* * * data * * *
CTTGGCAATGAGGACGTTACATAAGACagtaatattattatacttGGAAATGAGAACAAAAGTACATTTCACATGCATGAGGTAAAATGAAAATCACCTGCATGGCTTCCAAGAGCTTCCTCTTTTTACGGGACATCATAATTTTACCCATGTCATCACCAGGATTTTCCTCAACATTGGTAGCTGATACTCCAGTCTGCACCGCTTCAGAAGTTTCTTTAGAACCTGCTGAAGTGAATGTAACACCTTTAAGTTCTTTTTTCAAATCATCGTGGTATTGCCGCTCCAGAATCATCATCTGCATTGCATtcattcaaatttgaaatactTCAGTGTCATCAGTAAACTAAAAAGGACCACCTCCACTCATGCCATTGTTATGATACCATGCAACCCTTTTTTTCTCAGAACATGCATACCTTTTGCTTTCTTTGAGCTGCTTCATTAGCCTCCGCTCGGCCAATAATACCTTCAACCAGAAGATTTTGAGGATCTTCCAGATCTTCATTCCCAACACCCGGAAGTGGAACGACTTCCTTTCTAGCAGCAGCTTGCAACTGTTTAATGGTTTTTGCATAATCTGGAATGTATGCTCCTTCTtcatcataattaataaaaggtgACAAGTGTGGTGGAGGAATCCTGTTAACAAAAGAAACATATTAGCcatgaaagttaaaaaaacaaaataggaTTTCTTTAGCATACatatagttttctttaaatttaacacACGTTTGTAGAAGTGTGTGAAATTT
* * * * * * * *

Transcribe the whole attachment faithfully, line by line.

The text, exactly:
CTTGGCAATGAGGACGTTACATAAGACagtaatattattatacttGGAAATGAGAACAAAAGTACATTTCACATGCATGAGGTAAAATGAAAATCACCTGCATGGCTTCCAAGAGCTTCCTCTTTTTACGGGACATCATAATTTTACCCATGTCATCACCAGGATTTTCCTCAACATTGGTAGCTGATACTCCAGTCTGCACCGCTTCAGAAGTTTCTTTAGAACCTGCTGAAGTGAATGTAACACCTTTAAGTTCTTTTTTCAAATCATCGTGGTATTGCCGCTCCAGAATCATCATCTGCATTGCATtcattcaaatttgaaatactTCAGTGTCATCAGTAAACTAAAAAGGACCACCTCCACTCATGCCATTGTTATGATACCATGCAACCCTTTTTTTCTCAGAACATGCATACCTTTTGCTTTCTTTGAGCTGCTTCATTAGCCTCCGCTCGGCCAATAATACCTTCAACCAGAAGATTTTGAGGATCTTCCAGATCTTCATTCCCAACACCCGGAAGTGGAACGACTTCCTTTCTAGCAGCAGCTTGCAACTGTTTAATGGTTTTTGCATAATCTGGAATGTATGCTCCTTCTtcatcataattaataaaaggtgACAAGTGTGGTGGAGGAATCCTGTTAACAAAAGAAACATATTAGCcatgaaagttaaaaaaacaaaataggaTTTCTTTAGCATACatatagttttctttaaatttaacacACGTTTGTAGAAGTGTGTGAAATTT